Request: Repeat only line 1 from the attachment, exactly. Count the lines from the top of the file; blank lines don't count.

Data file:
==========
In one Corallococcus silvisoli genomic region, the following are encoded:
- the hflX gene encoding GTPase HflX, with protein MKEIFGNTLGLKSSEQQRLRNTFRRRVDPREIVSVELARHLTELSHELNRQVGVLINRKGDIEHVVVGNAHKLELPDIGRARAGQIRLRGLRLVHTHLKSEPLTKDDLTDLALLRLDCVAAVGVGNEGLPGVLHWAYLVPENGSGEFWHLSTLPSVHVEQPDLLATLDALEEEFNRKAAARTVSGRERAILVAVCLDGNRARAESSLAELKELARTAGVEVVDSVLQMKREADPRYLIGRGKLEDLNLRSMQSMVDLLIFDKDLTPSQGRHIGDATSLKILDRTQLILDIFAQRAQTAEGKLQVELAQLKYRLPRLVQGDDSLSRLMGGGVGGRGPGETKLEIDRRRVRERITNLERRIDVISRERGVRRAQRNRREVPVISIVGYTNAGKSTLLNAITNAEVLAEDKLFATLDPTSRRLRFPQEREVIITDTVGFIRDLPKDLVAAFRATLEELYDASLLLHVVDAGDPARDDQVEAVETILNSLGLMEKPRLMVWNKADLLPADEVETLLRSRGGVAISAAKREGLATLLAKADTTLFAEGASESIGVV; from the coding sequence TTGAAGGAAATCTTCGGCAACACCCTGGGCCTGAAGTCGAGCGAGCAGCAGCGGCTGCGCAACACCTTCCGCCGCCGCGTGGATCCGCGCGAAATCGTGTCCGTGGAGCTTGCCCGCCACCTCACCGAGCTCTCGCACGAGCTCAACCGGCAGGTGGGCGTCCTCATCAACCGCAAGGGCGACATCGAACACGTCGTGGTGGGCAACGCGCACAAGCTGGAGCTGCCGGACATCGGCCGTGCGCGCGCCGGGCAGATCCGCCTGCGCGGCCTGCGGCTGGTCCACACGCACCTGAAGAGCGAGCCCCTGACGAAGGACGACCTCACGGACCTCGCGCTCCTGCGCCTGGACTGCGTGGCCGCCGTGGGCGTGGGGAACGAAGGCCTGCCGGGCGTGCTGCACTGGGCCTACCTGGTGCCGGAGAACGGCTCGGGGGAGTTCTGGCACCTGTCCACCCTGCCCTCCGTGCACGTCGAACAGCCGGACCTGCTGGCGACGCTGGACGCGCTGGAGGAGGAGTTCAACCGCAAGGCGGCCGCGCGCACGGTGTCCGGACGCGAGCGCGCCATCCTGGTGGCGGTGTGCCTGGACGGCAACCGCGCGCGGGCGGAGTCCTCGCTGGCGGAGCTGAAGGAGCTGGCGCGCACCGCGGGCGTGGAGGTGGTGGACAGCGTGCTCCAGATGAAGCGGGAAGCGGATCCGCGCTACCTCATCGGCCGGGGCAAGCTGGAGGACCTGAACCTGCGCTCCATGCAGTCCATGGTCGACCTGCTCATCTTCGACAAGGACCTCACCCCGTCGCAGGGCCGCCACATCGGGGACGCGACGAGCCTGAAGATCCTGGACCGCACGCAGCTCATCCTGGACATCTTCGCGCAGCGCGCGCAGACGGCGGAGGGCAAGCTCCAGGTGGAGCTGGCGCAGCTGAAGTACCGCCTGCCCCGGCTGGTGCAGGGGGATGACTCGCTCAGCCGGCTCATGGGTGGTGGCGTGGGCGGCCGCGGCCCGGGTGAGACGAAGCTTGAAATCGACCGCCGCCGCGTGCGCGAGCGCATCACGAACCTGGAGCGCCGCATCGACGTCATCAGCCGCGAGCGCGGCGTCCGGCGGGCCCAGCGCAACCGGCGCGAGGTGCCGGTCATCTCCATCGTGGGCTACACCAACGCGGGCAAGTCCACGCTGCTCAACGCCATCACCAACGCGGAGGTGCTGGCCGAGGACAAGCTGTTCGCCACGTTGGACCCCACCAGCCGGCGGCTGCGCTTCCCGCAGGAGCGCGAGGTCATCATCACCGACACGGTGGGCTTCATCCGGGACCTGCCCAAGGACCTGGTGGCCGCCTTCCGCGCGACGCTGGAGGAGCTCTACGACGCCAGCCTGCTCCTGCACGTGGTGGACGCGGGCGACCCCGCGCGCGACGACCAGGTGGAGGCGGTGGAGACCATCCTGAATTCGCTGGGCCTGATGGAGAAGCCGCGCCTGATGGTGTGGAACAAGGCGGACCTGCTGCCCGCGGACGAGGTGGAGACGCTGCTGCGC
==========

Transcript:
In one Corallococcus silvisoli genomic region, the following are encoded: